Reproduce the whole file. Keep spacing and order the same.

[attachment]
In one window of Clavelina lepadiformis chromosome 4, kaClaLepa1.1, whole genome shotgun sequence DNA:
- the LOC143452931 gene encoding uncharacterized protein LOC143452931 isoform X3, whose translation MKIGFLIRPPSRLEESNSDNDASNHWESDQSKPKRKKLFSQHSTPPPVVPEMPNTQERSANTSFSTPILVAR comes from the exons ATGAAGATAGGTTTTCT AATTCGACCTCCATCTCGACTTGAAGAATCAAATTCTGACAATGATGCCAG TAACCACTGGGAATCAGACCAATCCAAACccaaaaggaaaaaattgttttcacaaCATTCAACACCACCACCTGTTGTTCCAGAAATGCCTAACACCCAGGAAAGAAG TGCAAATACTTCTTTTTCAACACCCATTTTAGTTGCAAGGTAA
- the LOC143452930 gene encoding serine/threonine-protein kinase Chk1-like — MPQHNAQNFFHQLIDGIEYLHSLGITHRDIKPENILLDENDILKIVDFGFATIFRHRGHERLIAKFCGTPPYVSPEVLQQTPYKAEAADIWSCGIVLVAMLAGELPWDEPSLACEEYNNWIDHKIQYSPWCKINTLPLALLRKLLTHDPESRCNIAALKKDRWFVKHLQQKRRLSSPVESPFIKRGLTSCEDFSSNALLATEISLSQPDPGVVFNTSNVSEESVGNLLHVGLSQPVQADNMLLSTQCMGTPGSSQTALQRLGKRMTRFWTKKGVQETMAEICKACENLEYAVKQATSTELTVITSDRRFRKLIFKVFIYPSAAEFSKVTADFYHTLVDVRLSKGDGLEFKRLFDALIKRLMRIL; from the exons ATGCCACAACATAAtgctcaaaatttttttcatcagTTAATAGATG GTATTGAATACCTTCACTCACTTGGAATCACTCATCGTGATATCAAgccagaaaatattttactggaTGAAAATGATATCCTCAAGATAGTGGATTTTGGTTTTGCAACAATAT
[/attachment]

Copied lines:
In one window of Clavelina lepadiformis chromosome 4, kaClaLepa1.1, whole genome shotgun sequence DNA:
- the LOC143452931 gene encoding uncharacterized protein LOC143452931 isoform X3, whose translation MKIGFLIRPPSRLEESNSDNDASNHWESDQSKPKRKKLFSQHSTPPPVVPEMPNTQERSANTSFSTPILVAR comes from the exons ATGAAGATAGGTTTTCT AATTCGACCTCCATCTCGACTTGAAGAATCAAATTCTGACAATGATGCCAG TAACCACTGGGAATCAGACCAATCCAAACccaaaaggaaaaaattgttttcacaaCATTCAACACCACCACCTGTTGTTCCAGAAATGCCTAACACCCAGGAAAGAAG TGCAAATACTTCTTTTTCAACACCCATTTTAGTTGCAAGGTAA
- the LOC143452930 gene encoding serine/threonine-protein kinase Chk1-like — MPQHNAQNFFHQLIDGIEYLHSLGITHRDIKPENILLDENDILKIVDFGFATIFRHRGHERLIAKFCGTPPYVSPEVLQQTPYKAEAADIWSCGIVLVAMLAGELPWDEPSLACEEYNNWIDHKIQYSPWCKINTLPLALLRKLLTHDPESRCNIAALKKDRWFVKHLQQKRRLSSPVESPFIKRGLTSCEDFSSNALLATEISLSQPDPGVVFNTSNVSEESVGNLLHVGLSQPVQADNMLLSTQCMGTPGSSQTALQRLGKRMTRFWTKKGVQETMAEICKACENLEYAVKQATSTELTVITSDRRFRKLIFKVFIYPSAAEFSKVTADFYHTLVDVRLSKGDGLEFKRLFDALIKRLMRIL; from the exons ATGCCACAACATAAtgctcaaaatttttttcatcagTTAATAGATG GTATTGAATACCTTCACTCACTTGGAATCACTCATCGTGATATCAAgccagaaaatattttactggaTGAAAATGATATCCTCAAGATAGTGGATTTTGGTTTTGCAACAATAT